Need more convincing? Then jump into a hired car (the next day when sober of course) and head west for 90 minutes: Just before the French border lies Poperinge, a small, idyllic town not far from the sea. Here the beer flows free on the last weekend of October at the Beer Festival: there are 100 types of beer from 25 different brewers to be tasted!
Accommodation Tip: After all that beer you will need a hotel ASAP, try Amfora a chic and stylish place to rest your head from about £61.
The Sonora Desert, Monument Valley and the Grand Canyon are already well-known for their beauty, but what lies to the east of famous Phoenix? New Mexico is famous for its rugged nature and its endless expanse of sky and is less overrun than the national parks of Arizona. It’s a relatively short journey by car and then there you are, in the Land of Enchantment. Prepare to be dazzled by natural wonders like the rocky outcrops of Malpais West or the impressive Capulin Volcano in the north-east of New Mexico, where you can even hike into the crater itself.
The scenery is made even more fantastic when hundreds of hot air balloons hang over the desert during Balloonfiesta in Albuquerque in mid-October. You can watch from the ground as they hang majestically in the sky, you can take a ride (the price is dependent upon the day you fly, but the rates can vary from $325-$450 a person).
Afterwards – luck is not enough – there is also fireworks. To turn the head are also the start of the special shapes, then there are huge soccer balls, animal heads, a fire engine and even more crazy balloons float side by side over the desert sky.
As soon as autumn arrives, you can’t avoid them. Jack-o-lanterns, symbols of the once-Celtic Halloween celebrations, appear on every street corner in this town in Baden-Württemberg in Germany’s south. But this time with a Germanic twist, as the town of Ludwigsburg celebrates one of its fields finest exports at The Pumpkin Exhibition, which lasts throughout October.
A team of creative minds has created giant sculptures from this humble squash and the variety will amaze you – they have harvested rare specimens that come in the classic orange, but also red, white and black.
This year the theme is ‘Ancient Rome’ but it takes its cues as much from Asterix and Obelix as from the history books. Entire bodies of work that constitute chariots, an aqueduct, and whole legionary squads have been created by these artists from this surprisingly versatile vegetable.
The backdrop for the attention-grabbing decorations is the castle-park of Ludwigsburg, the ‘Blooming Baroque’ and it is also well worth a visit.
With over 30 hectares of gardens, make sure to pick a few choice sights to visit; some examples of which are the Valley of the Birds, Rapunzel’s Tower and the Labyrinth. There is also a 70-year-old Fairy Garden buried deep in the grounds, that continues to fascinate children today.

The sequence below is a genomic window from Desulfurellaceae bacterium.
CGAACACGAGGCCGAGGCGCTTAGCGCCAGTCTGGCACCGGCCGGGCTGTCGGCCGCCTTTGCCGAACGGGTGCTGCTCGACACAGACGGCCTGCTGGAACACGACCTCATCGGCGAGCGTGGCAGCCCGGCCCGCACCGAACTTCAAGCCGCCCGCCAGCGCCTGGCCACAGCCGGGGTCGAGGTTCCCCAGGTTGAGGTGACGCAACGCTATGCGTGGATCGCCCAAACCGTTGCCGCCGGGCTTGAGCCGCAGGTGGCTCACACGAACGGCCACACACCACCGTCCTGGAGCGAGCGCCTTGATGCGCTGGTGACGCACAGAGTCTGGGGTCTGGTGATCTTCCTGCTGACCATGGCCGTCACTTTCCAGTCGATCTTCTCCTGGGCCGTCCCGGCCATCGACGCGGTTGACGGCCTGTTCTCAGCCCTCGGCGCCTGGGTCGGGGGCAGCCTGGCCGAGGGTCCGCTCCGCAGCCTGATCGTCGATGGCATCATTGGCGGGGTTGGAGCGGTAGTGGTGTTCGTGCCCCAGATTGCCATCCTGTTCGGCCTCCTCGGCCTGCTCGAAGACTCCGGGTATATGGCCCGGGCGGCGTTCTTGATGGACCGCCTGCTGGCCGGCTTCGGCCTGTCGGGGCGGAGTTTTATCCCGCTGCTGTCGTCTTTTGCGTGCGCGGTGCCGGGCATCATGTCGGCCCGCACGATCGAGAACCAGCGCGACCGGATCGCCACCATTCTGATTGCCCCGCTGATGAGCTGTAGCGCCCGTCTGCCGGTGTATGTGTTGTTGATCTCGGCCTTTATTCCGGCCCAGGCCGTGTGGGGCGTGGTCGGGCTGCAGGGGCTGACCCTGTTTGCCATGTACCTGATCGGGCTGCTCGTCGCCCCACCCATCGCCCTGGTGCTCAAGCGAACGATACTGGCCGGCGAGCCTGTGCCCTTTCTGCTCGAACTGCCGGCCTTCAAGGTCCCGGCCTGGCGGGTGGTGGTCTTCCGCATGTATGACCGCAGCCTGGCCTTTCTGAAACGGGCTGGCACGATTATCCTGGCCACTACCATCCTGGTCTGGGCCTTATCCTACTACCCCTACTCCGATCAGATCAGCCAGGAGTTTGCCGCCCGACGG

Accommodation Tip: Live large and stay at the NH Ludwigsburg from £57.
Phuket is perennially famous for its beaches and lush surrounds, but at the end of October, you can also experience The Vegetarian Festival A.K.A The Nine Emperor Gods Festival. Over nine days devotees show their veneration for their gods and ancestors with a carnival like atmosphere complete with prayer, chanting, a strict vegetarian diet and trance-induced ritualised self-mutilation. Whether walking through the fire, piercing parts of the body or even slashings and skinnings the trance-like devotion is said to be a universal spiritual cleanser and, while sometimes shocking to our western sensibilities it remains fascinating, and potentially eye opening.
Apart from these challenging performances, the festival atmosphere and traditional white clothing are entrancing and will definitely give you a beach-free Phuket story. While you yourself will probably want to remain a spectator and not abide by the 10 Rules of The Vegetarian Festival, you may want to get in on the food, made without meat, fish, egg and spicy spices but delectable and delicious nonetheless. The main part of the Vegetarian Festival happens around the six Chinese temples spread across Phuket, the most important place being the Jui Tui Shrine, not far from the Central Market.
If you’re less adventurous and want straight up, tasty-as-hell Thai food (both veggie and meat) there are plenty of good and cheap restaurants in Phuket, try the Baan Noy or, for tasty treats on a budget, O-Oh Farm Ta-Eiad.
Accommodation Tip: For a bit of boutique flavour in Phuket City try out the Casa Blanca from £34.
Note: These rates are based on search queries made on KAYAK.co.uk on September 6th, 2017. The prices are quoted in GBP. Flight prices are based on results for a return economy flight search. Hotel prices are for double occupancy and include taxes and fees. Prices are subject to change, may vary, or no longer be available.